By: Lance Fogan, M.D.

Lance Forgan, M.D. is a Clinical Professor of Neurology at the David Geffen School of Medicine at UCLA. “Dings” is his first novel. It is a mother’s dramatic story that teaches epilepsy, now available in eBook, audiobook, and soft cover editions.

Wearing an “Epilepsy ID” bracelet/necklace may have prevented this tragedy on a conscious but uncommunicative person. Almost ten million dollars were awarded to this highly skilled computer worker vacationing with his teen-aged son.

“The man was acting “strangely and seemed to be suffering from some sort of mental psychosis,” the son said on his 911 call to police. Dispatched officers were alerted to a “possible serious mental health disorder needing treatment.” The dispatcher added information given by the son that “the man had a brain condition that can cause him to become dazed and unaware of his surroundings.”

The injured man later reported that he had no recollection of the sheriff deputy’s lit flashlight in the dark vacation cabin and has no memory of picking up the large fork from the counter as he paced. He did not remember waking in a hospital being told he had been shot and will never walk again. A court awarded this large sum for the Sheriff Department’s excessive force, negligence, and other alleged violations. The Sheriff claimed the man was distraught and he was shot after attempting to stab a deputy with a sharp instrument. The victim’s attorney claimed the deputy was a member of a department that was poorly trained in handling calls involving mentally ill people.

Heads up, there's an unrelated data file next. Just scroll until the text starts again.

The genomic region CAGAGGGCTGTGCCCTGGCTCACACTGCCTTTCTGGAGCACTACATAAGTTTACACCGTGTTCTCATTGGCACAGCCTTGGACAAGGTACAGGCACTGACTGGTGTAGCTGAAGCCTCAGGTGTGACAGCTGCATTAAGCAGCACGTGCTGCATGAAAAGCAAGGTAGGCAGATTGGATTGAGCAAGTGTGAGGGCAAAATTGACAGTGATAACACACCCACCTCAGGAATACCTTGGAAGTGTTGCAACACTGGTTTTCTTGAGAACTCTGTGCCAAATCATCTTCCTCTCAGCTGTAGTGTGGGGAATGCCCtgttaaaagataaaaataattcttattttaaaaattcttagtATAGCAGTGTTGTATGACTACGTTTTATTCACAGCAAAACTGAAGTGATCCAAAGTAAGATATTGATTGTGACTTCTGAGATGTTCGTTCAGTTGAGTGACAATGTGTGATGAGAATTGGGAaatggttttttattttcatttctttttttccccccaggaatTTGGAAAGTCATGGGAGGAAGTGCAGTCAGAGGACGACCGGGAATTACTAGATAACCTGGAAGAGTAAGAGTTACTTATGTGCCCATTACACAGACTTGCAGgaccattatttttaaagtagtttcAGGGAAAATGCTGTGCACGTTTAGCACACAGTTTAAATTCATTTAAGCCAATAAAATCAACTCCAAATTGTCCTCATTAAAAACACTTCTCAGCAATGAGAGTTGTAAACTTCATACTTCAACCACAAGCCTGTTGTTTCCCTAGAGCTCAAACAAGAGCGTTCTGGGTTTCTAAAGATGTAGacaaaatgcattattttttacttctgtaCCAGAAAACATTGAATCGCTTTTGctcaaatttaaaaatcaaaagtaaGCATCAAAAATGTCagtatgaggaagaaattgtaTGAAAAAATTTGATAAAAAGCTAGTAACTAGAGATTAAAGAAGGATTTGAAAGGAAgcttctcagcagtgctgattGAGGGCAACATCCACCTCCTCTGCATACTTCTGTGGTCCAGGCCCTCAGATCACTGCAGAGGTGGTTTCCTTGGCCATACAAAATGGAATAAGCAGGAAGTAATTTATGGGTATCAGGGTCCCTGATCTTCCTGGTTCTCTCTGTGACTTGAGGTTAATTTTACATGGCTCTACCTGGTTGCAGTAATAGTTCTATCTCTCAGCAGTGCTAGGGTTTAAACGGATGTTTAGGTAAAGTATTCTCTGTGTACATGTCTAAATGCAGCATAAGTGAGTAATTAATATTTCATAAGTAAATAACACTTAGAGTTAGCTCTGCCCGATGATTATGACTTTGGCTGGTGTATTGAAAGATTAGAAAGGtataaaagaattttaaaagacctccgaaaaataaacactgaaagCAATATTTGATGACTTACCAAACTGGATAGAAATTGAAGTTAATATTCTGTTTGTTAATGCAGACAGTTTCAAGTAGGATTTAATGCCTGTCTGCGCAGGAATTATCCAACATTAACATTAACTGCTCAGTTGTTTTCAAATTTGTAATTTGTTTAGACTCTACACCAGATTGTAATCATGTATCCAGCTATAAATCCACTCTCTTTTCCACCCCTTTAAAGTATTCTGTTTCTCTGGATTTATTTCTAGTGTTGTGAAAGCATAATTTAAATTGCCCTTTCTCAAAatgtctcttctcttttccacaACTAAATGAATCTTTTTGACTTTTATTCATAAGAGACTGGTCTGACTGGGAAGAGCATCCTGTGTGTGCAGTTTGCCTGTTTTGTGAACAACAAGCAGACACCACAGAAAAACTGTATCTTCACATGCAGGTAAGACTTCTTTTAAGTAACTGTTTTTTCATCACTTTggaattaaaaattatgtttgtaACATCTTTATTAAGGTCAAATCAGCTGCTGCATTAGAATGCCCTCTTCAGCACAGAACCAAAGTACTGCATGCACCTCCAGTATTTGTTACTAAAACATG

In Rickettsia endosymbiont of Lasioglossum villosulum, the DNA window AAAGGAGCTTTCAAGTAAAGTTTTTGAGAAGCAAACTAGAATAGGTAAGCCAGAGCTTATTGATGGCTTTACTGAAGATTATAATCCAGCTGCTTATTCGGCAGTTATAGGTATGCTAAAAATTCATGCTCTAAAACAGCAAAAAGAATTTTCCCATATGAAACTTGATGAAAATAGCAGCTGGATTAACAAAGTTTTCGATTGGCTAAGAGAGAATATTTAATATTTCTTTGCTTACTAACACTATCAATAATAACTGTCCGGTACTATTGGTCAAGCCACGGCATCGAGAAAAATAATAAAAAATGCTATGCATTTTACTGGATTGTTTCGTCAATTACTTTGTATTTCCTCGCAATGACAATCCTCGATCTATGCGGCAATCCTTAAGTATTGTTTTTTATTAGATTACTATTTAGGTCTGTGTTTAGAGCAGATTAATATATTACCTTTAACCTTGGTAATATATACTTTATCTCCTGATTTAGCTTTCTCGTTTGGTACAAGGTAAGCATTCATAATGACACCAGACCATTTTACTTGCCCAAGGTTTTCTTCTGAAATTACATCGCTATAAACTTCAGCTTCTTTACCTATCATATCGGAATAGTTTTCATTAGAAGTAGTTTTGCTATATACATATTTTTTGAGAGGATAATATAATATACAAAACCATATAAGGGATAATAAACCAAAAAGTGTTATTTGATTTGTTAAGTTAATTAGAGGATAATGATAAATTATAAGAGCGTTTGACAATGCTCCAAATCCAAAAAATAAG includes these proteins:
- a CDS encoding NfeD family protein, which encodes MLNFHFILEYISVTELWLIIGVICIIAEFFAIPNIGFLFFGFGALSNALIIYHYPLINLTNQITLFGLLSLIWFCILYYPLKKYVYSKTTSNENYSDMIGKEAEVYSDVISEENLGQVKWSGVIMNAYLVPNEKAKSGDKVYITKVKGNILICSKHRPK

After being shot the victim was charged with assault with a deadly weapon and child endangerment. The victim ended up pleading guilty to a less serious charge of brandishing a weapon, a fork, as part of a plea deal.

These situations, i.e., situations of confused behavior and temporarily being out of touch with their surroundings is classical for epilepsy manifested by complex partial seizures, the most prevalent type of epilepsy. Most of these patients describe their transient confusion as an aura which then develops into a full-blown convulsion. But many such seizures do not progress into a convulsion; rather the confused state continues for minutes and sometimes even an hour or more where the person walks around, handles items of daily use and even mumbles speech without recollecting any of these activities when the temporary mental confusion ceases. Most of the public is not familiar with the one percent of the population afflicted by epilepsy and its different forms. Law enforcement, however, needs better training to recognize and understand the transient confusion states which could include epilepsy, illicit drug reactions or psychotic disorders.

I advise all people with epilepsy in all its forms to obtain and wear an epilepsy bracelet or necklace that may help prevent a tragedy and even save your life.

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